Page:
November Proves to Be a Cruel Month for Crypto
Last month has been nothing short of disastrous for the cryptocurrency industry, as a series of scandals and regulatory actions have exposed the pervasive criminal behavior and lack of utility within the asset class. From fraud convictions to legal violations, the crypto industry is under fire from multiple government agencies.
Convictions and Charges Rock the Industry
The month started with the conviction of scam artist Sam Bankman-Fried, who was found guilty on seven fraud and conspiracy counts related to his management of FTX, a once-promising crypto exchange. Shortly after, the Securities and Exchange Commission (SEC) charged Kraken, another crypto trading platform, with a multitude of legal violations. The SEC alleges that Kraken has been operating as a broker, dealer, exchange, and clearing agency simultaneously, posing potential conflicts of interest that harm customers.
Adding fuel to the fire, the US government announced a $4 billion settlement of money laundering charges against Binance, the largest remaining crypto platform after the collapse of FTX. As part of the settlement, Binance agreed to cease operations in the US and implement an independent compliance monitor for five years. Its founder, Changpeng Zhao, pleaded guilty to a felony money-laundering charge and agreed to pay a $50 million fine. Federal prosecutors are seeking an 18-month prison sentence for Zhao.
Crypto’s Criminal Associations and Lack of Purpose
These recent scandals, combined with previous bankruptcies in the crypto industry, paint a damning picture of an asset class infected with criminal behavior and lacking a useful purpose. Unlike traditional financial instruments, cryptocurrencies’ values are arbitrarily set by their promoters. They do not generate earnings, have limited industrial or commercial uses, and are not easily used for everyday transactions.
The mounting evidence against cryptocurrencies has raised concerns among regulators, who are considering stricter regulations or even an outright eradication of the asset class.
Regulatory Fears and Industry Lobbying
Crypto advocates are worried that US regulators are moving towards stricter regulations that could stifle innovation and potentially lead to the collapse of the industry. Lobbyists, backed by significant funding from the crypto industry, have been pressuring lawmakers to adopt a more lenient approach to regulation.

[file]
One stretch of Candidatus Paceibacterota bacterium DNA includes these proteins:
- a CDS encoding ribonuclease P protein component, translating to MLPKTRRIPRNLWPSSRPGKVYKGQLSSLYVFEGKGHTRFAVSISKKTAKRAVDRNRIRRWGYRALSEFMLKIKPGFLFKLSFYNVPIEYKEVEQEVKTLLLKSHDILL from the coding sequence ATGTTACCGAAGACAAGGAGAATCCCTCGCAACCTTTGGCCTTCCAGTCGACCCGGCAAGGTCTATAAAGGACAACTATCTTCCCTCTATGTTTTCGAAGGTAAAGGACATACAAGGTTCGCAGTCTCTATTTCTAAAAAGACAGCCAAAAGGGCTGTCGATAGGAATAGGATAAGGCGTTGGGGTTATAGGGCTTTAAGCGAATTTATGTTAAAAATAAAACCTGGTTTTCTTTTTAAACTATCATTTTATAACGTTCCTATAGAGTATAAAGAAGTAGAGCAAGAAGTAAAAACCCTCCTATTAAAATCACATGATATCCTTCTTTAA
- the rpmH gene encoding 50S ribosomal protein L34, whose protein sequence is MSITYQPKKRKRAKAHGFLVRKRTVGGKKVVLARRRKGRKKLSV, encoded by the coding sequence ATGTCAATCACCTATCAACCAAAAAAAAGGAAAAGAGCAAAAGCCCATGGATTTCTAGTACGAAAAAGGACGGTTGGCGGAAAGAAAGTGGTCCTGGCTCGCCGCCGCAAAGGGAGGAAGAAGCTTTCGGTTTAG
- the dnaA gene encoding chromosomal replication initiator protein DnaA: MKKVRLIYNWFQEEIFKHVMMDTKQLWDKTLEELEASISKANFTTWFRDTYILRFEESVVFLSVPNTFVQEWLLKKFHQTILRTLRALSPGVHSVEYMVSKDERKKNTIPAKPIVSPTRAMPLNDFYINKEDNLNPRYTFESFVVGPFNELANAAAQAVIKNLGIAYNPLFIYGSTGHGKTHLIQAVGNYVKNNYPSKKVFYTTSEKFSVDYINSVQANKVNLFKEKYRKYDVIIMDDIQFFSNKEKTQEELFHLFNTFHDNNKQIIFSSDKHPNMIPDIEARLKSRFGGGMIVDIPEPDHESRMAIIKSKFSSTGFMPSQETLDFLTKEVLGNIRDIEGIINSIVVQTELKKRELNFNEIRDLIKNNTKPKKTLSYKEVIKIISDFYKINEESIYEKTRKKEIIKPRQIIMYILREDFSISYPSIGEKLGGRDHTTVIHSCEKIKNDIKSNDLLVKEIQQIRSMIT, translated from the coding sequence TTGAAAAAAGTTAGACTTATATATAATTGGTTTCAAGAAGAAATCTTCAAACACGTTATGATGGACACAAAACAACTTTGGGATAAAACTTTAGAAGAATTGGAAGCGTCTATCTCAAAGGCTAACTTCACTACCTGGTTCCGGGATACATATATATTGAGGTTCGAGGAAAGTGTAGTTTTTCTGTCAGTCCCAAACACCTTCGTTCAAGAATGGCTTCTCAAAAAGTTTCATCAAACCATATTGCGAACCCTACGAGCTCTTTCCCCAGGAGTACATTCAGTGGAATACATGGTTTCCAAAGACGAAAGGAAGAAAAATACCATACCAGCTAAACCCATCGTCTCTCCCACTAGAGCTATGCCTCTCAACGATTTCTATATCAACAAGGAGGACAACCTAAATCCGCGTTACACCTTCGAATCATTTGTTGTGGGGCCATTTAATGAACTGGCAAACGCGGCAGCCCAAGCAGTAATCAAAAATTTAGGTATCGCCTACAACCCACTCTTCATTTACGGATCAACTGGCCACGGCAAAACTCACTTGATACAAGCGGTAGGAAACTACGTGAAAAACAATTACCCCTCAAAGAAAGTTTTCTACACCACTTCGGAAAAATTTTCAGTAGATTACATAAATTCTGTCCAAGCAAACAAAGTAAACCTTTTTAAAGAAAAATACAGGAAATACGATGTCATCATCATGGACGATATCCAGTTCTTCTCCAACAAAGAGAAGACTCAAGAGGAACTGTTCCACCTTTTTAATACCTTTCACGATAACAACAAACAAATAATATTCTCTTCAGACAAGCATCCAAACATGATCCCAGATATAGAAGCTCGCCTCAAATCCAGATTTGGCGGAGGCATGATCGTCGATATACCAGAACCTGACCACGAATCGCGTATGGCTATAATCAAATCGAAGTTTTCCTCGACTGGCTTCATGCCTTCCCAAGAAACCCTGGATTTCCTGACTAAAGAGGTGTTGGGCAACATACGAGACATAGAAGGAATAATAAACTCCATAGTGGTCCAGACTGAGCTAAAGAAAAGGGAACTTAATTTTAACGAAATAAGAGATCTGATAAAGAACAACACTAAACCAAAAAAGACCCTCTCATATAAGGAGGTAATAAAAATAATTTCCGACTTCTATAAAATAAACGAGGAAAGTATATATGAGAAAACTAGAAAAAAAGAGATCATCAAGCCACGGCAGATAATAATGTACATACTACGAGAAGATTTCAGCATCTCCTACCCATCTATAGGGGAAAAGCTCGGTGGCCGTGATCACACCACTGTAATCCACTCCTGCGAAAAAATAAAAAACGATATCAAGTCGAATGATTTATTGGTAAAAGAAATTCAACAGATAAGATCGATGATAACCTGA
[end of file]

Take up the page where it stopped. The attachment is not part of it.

However, some lawmakers have voiced their concerns about the industry’s influence on the political landscape. Several members of Congress, both Democrats and Republicans, have received substantial campaign contributions from the crypto industry. This raises questions about the motivations behind their support for the industry and their resistance to stricter regulations.
Questioning Crypto’s Claims of Innovation
Despite crypto proponents’ claims of innovation and financial revolution, the recent scandals highlight the industry’s inability to operate without government oversight. The cases against Bankman-Fried, Zhao, and Kraken demonstrate that existing laws and regulations are sufficient to police the crypto market. The industry’s calls for a unique type of oversight with less regulation are unjustified.
Furthermore, the utility of cryptocurrencies remains dubious. Volatility, lack of transparency, and susceptibility to scams undermine their claims of being a reliable alternative to traditional financial systems. While there may be limited use cases for crypto, they pale in comparison to the established benchmarks and safeguards provided by stocks, bonds, and precious metals.
A Call for Compliance
As the crypto industry faces mounting scrutiny and calls for stricter regulations, Treasury Secretary Janet Yellen has made it clear that virtual currency exchanges and fintech firms must adhere to existing rules. The industry must play by the same rules as other financial institutions if it wishes to be part of the US financial system and serve US customers.
Ultimately, the recent scandals and regulatory actions expose the need for oversight and accountability within the crypto industry. The argument for less regulation and self-trust in the industry’s technology has been debunked by the prevalence of criminal behavior. There is nothing new under the sun when it comes to financial crime, and the crypto industry must face the consequences of its actions.